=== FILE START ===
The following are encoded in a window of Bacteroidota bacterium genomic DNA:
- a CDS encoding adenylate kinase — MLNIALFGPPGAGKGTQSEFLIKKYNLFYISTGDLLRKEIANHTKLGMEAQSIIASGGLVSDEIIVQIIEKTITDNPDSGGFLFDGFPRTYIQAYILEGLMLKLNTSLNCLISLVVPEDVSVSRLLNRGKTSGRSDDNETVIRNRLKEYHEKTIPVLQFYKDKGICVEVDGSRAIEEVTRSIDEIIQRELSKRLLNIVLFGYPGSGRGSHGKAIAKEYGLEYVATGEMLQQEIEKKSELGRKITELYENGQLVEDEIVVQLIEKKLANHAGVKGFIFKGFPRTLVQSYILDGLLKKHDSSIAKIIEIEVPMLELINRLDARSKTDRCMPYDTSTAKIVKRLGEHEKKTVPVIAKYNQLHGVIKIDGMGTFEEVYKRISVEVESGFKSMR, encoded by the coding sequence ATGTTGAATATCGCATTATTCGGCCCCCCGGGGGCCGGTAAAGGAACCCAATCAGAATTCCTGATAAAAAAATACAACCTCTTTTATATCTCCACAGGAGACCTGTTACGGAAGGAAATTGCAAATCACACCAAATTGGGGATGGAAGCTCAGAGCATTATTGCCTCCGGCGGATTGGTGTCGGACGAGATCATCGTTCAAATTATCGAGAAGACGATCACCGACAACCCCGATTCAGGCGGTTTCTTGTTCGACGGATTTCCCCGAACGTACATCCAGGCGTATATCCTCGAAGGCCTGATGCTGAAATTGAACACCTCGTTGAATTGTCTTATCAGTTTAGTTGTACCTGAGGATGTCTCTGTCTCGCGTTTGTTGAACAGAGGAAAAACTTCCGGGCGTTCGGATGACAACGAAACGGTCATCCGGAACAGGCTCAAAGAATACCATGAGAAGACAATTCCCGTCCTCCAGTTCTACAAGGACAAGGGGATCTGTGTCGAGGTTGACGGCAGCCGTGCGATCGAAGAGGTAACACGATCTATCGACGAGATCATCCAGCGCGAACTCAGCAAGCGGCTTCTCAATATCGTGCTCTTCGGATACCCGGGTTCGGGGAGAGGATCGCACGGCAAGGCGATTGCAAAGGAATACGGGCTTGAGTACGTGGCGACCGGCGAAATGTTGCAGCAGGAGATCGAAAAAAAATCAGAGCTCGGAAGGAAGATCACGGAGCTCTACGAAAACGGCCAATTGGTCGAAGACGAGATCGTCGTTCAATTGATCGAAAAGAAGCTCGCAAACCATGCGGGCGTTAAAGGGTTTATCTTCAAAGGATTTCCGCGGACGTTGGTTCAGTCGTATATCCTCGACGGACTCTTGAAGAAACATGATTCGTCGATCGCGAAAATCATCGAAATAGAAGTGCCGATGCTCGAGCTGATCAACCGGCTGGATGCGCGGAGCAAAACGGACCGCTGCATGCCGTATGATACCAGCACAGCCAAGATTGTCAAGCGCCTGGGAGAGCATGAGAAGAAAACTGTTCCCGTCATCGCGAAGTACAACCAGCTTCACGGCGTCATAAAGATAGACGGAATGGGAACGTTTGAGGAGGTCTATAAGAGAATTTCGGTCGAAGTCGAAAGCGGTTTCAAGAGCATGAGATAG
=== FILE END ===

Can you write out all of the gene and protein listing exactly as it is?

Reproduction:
The following are encoded in a window of Bacteroidota bacterium genomic DNA:
- a CDS encoding adenylate kinase — MLNIALFGPPGAGKGTQSEFLIKKYNLFYISTGDLLRKEIANHTKLGMEAQSIIASGGLVSDEIIVQIIEKTITDNPDSGGFLFDGFPRTYIQAYILEGLMLKLNTSLNCLISLVVPEDVSVSRLLNRGKTSGRSDDNETVIRNRLKEYHEKTIPVLQFYKDKGICVEVDGSRAIEEVTRSIDEIIQRELSKRLLNIVLFGYPGSGRGSHGKAIAKEYGLEYVATGEMLQQEIEKKSELGRKITELYENGQLVEDEIVVQLIEKKLANHAGVKGFIFKGFPRTLVQSYILDGLLKKHDSSIAKIIEIEVPMLELINRLDARSKTDRCMPYDTSTAKIVKRLGEHEKKTVPVIAKYNQLHGVIKIDGMGTFEEVYKRISVEVESGFKSMR, encoded by the coding sequence ATGTTGAATATCGCATTATTCGGCCCCCCGGGGGCCGGTAAAGGAACCCAATCAGAATTCCTGATAAAAAAATACAACCTCTTTTATATCTCCACAGGAGACCTGTTACGGAAGGAAATTGCAAATCACACCAAATTGGGGATGGAAGCTCAGAGCATTATTGCCTCCGGCGGATTGGTGTCGGACGAGATCATCGTTCAAATTATCGAGAAGACGATCACCGACAACCCCGATTCAGGCGGTTTCTTGTTCGACGGATTTCCCCGAACGTACATCCAGGCGTATATCCTCGAAGGCCTGATGCTGAAATTGAACACCTCGTTGAATTGTCTTATCAGTTTAGTTGTACCTGAGGATGTCTCTGTCTCGCGTTTGTTGAACAGAGGAAAAACTTCCGGGCGTTCGGATGACAACGAAACGGTCATCCGGAACAGGCTCAAAGAATACCATGAGAAGACAATTCCCGTCCTCCAGTTCTACAAGGACAAGGGGATCTGTGTCGAGGTTGACGGCAGCCGTGCGATCGAAGAGGTAACACGATCTATCGACGAGATCATCCAGCGCGAACTCAGCAAGCGGCTTCTCAATATCGTGCTCTTCGGATACCCGGGTTCGGGGAGAGGATCGCACGGCAAGGCGATTGCAAAGGAATACGGGCTTGAGTACGTGGCGACCGGCGAAATGTTGCAGCAGGAGATCGAAAAAAAATCAGAGCTCGGAAGGAAGATCACGGAGCTCTACGAAAACGGCCAATTGGTCGAAGACGAGATCGTCGTTCAATTGATCGAAAAGAAGCTCGCAAACCATGCGGGCGTTAAAGGGTTTATCTTCAAAGGATTTCCGCGGACGTTGGTTCAGTCGTATATCCTCGACGGACTCTTGAAGAAACATGATTCGTCGATCGCGAAAATCATCGAAATAGAAGTGCCGATGCTCGAGCTGATCAACCGGCTGGATGCGCGGAGCAAAACGGACCGCTGCATGCCGTATGATACCAGCACAGCCAAGATTGTCAAGCGCCTGGGAGAGCATGAGAAGAAAACTGTTCCCGTCATCGCGAAGTACAACCAGCTTCACGGCGTCATAAAGATAGACGGAATGGGAACGTTTGAGGAGGTCTATAAGAGAATTTCGGTCGAAGTCGAAAGCGGTTTCAAGAGCATGAGATAG